When I started as the Operations Manager at POW in November 2019, I never imagined we would be working during a global pandemic. When COVID-19 started hitting the news we all wondered what this would mean for POW and our clients. I felt a mixture of emotions: apprehensive, optimistic and everything in between. Over the last 3 months this pandemic has shown me that where there is adversity there is opportunity, and where there is resilience we can overcome – and the POW team is nothing if not resilient! Here’s a sample of one of my days working in lockdown.
I phone a local Police Officer who specialises in Child Sexual Exploitation around a concern that has been raised that we need to share with them. The PC will speak with our Vice team to look at any intelligence around this.
I speak with social care about a domestic abuse case and we talk about safety and any concerns we have.
Just received an e-mail from somebody wanting to volunteer for us. I’m blown away by their experience, interest and generosity. We’ve gotten a lot of interest in volunteers since COVID-19 started and I feel really positive about the future of the volunteer team at POW as it expands and people can start to work with us when we re-open services.
I call a volunteer about cooking to make sure we have enough meals to hand out in our food parcels to clients. We usually have a cook in our building on a Monday, but since lockdown when our building closed this hasn’t been possible. Instead we’ve had people batch cooking for us and I’ve had to store meals in my garage freezers. My garage has become a temporary storage facility for everything POW!
I start to prep my car for a busy day out in the car with one of our workers. We go out twice a week to see people who have contacted us and are in need of support such as food parcels, food bank vouchers, toiletries, emergency household goods, sexual health screening, harm minimisation supplies such as condoms and foil etc. We will knock on the door, put things on the doorstep and step away to maintain a distance. It’s nice to see people but it’s bittersweet that we can’t hang around to catch up and have the kind of meaningful chats we would like.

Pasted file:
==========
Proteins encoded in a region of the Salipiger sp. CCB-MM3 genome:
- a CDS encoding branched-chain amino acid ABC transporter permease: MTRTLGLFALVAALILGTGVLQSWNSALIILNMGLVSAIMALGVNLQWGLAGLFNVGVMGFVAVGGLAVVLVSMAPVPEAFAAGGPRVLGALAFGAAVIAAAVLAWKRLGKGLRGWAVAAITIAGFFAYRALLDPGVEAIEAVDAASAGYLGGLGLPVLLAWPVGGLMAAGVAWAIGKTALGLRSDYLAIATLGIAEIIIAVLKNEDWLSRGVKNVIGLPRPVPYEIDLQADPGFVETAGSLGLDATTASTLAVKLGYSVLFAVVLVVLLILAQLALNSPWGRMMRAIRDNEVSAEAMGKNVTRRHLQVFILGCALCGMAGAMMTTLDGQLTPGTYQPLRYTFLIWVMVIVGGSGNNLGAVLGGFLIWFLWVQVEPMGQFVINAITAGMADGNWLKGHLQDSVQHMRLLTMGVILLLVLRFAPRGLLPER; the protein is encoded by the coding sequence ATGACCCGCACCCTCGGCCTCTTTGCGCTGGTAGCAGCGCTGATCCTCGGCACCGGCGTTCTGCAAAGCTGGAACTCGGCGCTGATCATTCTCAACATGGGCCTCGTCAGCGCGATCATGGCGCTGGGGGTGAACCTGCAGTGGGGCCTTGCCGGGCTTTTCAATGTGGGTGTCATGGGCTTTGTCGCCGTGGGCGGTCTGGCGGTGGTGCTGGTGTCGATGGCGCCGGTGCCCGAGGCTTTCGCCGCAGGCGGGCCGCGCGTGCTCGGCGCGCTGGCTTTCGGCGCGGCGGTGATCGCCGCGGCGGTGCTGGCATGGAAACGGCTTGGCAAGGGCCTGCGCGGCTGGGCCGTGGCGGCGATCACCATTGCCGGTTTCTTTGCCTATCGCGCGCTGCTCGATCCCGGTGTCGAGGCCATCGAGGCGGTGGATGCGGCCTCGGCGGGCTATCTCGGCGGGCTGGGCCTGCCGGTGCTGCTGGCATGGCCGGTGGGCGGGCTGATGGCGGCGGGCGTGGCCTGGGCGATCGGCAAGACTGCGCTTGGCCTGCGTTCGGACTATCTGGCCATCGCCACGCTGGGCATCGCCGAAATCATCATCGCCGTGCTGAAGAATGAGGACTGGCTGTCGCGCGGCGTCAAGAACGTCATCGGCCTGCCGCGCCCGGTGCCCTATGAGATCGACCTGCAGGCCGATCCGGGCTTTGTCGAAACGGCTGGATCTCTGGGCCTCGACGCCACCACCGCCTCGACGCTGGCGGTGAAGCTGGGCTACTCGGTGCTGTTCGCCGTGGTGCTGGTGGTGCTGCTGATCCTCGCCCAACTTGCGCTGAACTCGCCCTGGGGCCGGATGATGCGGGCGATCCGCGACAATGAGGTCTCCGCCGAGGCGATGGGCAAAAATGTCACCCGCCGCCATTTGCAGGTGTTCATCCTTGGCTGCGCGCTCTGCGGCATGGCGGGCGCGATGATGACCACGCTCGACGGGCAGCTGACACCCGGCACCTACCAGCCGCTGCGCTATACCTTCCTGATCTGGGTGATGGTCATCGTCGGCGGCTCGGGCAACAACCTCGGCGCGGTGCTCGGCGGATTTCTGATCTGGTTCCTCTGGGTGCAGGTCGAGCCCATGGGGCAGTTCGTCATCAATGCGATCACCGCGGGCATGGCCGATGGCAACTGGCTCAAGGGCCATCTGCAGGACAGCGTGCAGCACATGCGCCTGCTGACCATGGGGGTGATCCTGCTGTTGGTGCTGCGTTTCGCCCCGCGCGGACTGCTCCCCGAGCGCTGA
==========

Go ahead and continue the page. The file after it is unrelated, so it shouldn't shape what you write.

Before lockdown I was based at the POW building, but since we had to close the building, I’ve been splitting my time between working at home completing all my management tasks and spending two days a week driving around Nottingham to see people who need us. Time is tight and some days we’re out for hours and hours.
The car is organised. The sun is up and it’s a hot day. This usually makes me smile but my car has no air conditioning so we’re all going to bake today! My tan is coming on nicely at least.
We complete 8 home visits around the City and County – dropping off baby supplies for a young parent, we visit a client who does a self-sexual health swab, drop off 4 food parcels, 1 box of household goods and some bedding to somebody who has none at the moment. After that we go to drop off the sexual health swabs for testing – the client will get their results in 2 weeks time.
After I get home I unload my car into my garage again, trying to organise everything in some kind of system in the space that I have left.
Since this day our building has re-opened, you can now see the floor in my garage and I’m glad people can now come to see us. Opening our drop in again has meant seeing people we haven’t been able to contact for months.